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Fall SAVY 2017, Day 2- Leads and Angles: Judging Journalism Through Analysis and Perspective (5th/6th)

Posted by on Monday, October 9, 2017 in Grade 5, Grade 6, SAVY blog.

Today, SAVY Students interviewed many people in the [Vanderbilt] Commons to see how they read the news, and they found out most people prefer to read the news online.

“’Find the story, not the answer!’”

“How do you read your news?”

Students of Leads and Angles, thank you again for a fun, investigative day! We began our session with a discussion about how phones are changing the way news is consumed, and how the news industry has evolved to accommodate the use of phones as a primary source of news information. We discussed the Echo Chamber Theory, an emerging idea that we only read news and surround our social media feeds with ideas similar to ours, and the dangers of confirmation bias.

To lay groundwork for our primary activity, we learned about investigative journalism. Investigative journalism seeks examines a particular topic or issue, shaping a story from gathered content. We compiled a list of questions to go out and find our story about how people use their phones related to news consumption. Students had questions like:

Do you have a phone?
Do you read the news?
How do you get your news?
What newspapers do you read?

We set out at Vanderbilt Commons to broaden our scope and interview as many people as possible in attempt to find our story. Students asked their questions of people that were encountered on campus, including students, staff, and campus visitors – including a few friends younger than our youngest SAVY student! After we completed the interviews, we went back to the classroom to compile our information, share with one another, and look for patterns.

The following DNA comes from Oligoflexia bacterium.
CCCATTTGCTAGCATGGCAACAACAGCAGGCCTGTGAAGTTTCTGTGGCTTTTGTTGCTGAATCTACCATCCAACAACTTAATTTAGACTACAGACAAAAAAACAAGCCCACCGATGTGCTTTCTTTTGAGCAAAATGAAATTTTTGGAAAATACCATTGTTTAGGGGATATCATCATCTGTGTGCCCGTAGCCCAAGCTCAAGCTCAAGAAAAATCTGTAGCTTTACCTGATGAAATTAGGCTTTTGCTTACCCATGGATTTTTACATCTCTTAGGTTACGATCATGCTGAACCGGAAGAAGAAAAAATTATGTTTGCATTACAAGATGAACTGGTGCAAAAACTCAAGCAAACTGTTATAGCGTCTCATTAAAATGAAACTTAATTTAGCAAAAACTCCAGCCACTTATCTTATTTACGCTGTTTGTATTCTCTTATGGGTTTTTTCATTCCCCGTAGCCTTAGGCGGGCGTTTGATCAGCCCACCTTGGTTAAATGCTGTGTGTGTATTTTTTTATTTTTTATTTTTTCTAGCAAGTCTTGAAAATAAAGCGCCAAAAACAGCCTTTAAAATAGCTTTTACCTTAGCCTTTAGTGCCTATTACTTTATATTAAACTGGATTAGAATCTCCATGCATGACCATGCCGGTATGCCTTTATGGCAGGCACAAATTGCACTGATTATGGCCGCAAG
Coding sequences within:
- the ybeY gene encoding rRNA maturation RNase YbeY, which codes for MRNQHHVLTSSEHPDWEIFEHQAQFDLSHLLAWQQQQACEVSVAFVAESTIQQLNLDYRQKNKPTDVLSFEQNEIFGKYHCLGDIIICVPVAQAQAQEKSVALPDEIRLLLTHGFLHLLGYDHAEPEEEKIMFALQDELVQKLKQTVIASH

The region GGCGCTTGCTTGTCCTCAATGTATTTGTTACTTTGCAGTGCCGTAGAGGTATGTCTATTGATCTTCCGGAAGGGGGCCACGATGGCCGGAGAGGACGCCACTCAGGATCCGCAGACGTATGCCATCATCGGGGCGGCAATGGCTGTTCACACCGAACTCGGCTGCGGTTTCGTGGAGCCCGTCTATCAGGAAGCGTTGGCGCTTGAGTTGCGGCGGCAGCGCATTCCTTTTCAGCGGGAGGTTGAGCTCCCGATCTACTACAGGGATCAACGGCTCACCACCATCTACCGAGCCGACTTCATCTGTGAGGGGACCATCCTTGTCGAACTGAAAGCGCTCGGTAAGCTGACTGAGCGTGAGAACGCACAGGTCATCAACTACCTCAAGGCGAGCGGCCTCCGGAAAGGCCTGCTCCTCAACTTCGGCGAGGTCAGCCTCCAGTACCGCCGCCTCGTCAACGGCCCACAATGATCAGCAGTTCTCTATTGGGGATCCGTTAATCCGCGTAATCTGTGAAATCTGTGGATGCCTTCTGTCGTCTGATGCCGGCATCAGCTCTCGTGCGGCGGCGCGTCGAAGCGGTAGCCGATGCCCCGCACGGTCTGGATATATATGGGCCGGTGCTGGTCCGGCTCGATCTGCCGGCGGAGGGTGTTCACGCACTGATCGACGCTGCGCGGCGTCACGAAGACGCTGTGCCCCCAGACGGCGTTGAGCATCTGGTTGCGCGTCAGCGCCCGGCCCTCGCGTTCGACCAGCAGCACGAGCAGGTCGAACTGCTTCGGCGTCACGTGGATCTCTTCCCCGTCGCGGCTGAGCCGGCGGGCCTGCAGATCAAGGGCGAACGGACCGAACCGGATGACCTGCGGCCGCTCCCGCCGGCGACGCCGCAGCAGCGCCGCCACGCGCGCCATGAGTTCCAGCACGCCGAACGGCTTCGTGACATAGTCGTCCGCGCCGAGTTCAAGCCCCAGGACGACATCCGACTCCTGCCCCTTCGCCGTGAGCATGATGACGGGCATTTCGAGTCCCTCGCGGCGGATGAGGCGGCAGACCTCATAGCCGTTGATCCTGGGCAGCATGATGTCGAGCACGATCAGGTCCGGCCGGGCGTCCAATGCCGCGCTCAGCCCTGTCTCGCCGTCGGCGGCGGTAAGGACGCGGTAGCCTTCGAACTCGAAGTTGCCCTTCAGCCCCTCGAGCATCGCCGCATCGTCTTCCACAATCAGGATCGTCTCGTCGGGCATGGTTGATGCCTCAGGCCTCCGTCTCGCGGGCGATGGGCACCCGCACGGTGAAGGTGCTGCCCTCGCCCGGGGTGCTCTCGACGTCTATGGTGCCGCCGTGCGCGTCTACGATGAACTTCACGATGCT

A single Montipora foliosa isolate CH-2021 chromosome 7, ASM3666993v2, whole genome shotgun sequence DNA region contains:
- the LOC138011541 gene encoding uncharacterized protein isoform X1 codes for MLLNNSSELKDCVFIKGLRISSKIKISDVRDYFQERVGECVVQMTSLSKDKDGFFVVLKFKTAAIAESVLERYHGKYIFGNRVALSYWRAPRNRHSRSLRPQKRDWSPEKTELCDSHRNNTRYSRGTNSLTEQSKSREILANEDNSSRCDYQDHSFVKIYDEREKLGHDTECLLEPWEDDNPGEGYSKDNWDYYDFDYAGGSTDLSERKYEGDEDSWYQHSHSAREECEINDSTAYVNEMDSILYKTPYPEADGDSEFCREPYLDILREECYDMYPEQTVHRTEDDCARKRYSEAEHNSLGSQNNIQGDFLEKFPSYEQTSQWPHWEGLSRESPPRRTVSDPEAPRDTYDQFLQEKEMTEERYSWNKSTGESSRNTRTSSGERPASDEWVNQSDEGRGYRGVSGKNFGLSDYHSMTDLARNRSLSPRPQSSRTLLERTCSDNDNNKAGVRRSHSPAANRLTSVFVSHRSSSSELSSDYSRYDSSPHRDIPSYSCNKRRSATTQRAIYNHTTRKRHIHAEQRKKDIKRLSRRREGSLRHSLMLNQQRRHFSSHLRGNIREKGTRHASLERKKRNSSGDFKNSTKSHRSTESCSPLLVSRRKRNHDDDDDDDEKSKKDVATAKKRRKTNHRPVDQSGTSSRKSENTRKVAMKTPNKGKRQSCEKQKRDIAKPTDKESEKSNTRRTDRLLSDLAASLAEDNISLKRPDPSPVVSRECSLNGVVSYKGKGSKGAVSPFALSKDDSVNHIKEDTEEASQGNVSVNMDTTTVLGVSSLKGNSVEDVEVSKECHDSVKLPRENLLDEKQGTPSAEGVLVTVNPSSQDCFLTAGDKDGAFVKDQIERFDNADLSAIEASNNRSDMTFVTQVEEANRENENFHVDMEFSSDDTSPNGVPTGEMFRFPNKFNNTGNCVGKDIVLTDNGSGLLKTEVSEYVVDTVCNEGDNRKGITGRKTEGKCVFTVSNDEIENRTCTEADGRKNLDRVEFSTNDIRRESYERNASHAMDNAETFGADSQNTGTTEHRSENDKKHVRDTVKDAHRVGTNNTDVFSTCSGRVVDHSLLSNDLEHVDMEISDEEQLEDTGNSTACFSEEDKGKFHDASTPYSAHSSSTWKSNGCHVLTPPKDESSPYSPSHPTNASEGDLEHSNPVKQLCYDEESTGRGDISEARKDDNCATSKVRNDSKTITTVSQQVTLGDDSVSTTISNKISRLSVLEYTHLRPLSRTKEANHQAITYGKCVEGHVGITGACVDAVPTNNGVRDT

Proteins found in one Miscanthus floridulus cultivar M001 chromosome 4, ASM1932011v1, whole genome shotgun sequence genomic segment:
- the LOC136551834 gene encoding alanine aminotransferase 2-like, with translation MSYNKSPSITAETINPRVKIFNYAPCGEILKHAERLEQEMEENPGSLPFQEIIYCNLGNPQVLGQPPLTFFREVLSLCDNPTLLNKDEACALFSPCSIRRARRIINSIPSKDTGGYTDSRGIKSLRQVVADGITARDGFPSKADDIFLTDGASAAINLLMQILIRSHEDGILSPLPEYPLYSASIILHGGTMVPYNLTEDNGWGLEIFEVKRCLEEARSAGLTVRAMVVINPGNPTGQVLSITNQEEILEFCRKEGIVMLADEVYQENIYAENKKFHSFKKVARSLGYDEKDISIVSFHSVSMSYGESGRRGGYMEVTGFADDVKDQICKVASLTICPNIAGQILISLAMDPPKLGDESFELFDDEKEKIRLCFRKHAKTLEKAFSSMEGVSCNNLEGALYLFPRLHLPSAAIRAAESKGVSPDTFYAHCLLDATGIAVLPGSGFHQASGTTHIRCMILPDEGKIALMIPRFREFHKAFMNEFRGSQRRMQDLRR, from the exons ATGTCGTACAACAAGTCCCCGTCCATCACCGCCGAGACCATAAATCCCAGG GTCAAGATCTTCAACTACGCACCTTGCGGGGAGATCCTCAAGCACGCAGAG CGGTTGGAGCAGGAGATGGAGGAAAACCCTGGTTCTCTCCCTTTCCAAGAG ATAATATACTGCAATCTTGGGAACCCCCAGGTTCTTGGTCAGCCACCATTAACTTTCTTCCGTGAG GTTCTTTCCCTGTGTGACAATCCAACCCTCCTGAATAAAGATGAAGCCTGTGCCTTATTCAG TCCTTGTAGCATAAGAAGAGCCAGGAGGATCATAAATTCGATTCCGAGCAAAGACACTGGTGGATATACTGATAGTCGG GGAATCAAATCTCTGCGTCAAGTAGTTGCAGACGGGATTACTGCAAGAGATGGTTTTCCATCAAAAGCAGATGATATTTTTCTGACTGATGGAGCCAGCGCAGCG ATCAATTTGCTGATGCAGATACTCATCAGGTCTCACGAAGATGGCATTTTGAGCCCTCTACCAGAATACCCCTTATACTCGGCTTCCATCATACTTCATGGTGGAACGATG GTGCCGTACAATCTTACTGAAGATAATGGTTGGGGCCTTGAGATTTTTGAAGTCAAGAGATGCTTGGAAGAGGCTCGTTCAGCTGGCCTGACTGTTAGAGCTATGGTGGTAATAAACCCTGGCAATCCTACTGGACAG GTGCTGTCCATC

Overwhelmingly, we found that people use their phones to read the news. We also discussed how our sample size could reflect bias: most of our subjects were college-aged, and we were interviewing on a college campus. Because we interviewed a limited population, we could only make claims that fit the demographic that we interviewed.

Students then wrote hard and soft leads to introduce our findings, and we discussed how the audience determines the angle, and therefore determines what lead we may use. We created leads for imagined news outlets varying from IT professionals to potential Vanderbilt instructors to parents of SAVY students – for whom you wrote leads such as the three that began this post!

I’m eager to see you in the classroom next week. Take care: the world is a wild, fascinating place, and together we are expanding our awareness!

Best,

David